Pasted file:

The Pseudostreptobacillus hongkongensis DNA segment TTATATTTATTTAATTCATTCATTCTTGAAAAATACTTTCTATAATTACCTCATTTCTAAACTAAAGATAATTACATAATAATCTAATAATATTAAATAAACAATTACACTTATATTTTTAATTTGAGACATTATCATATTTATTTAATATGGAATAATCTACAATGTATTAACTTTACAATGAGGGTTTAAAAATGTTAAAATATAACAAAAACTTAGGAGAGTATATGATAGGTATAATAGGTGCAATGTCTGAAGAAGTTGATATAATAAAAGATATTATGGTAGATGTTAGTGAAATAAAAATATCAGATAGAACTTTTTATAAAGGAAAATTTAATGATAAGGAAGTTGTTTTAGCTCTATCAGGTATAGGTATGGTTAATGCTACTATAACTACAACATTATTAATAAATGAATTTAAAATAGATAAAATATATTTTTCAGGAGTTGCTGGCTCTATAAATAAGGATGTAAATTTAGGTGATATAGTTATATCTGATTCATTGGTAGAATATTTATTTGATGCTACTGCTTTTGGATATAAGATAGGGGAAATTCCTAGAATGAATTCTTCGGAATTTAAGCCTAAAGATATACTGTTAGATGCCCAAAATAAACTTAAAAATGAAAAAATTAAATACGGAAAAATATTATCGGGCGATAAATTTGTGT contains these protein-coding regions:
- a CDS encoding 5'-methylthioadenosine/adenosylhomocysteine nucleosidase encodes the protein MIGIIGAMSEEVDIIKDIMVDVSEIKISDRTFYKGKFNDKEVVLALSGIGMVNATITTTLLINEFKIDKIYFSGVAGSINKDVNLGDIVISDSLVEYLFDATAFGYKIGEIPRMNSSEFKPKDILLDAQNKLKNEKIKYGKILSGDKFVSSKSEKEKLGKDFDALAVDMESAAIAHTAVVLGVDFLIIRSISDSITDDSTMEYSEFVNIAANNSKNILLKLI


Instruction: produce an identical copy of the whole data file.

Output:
The Pseudostreptobacillus hongkongensis DNA segment TTATATTTATTTAATTCATTCATTCTTGAAAAATACTTTCTATAATTACCTCATTTCTAAACTAAAGATAATTACATAATAATCTAATAATATTAAATAAACAATTACACTTATATTTTTAATTTGAGACATTATCATATTTATTTAATATGGAATAATCTACAATGTATTAACTTTACAATGAGGGTTTAAAAATGTTAAAATATAACAAAAACTTAGGAGAGTATATGATAGGTATAATAGGTGCAATGTCTGAAGAAGTTGATATAATAAAAGATATTATGGTAGATGTTAGTGAAATAAAAATATCAGATAGAACTTTTTATAAAGGAAAATTTAATGATAAGGAAGTTGTTTTAGCTCTATCAGGTATAGGTATGGTTAATGCTACTATAACTACAACATTATTAATAAATGAATTTAAAATAGATAAAATATATTTTTCAGGAGTTGCTGGCTCTATAAATAAGGATGTAAATTTAGGTGATATAGTTATATCTGATTCATTGGTAGAATATTTATTTGATGCTACTGCTTTTGGATATAAGATAGGGGAAATTCCTAGAATGAATTCTTCGGAATTTAAGCCTAAAGATATACTGTTAGATGCCCAAAATAAACTTAAAAATGAAAAAATTAAATACGGAAAAATATTATCGGGCGATAAATTTGTGT contains these protein-coding regions:
- a CDS encoding 5'-methylthioadenosine/adenosylhomocysteine nucleosidase encodes the protein MIGIIGAMSEEVDIIKDIMVDVSEIKISDRTFYKGKFNDKEVVLALSGIGMVNATITTTLLINEFKIDKIYFSGVAGSINKDVNLGDIVISDSLVEYLFDATAFGYKIGEIPRMNSSEFKPKDILLDAQNKLKNEKIKYGKILSGDKFVSSKSEKEKLGKDFDALAVDMESAAIAHTAVVLGVDFLIIRSISDSITDDSTMEYSEFVNIAANNSKNILLKLI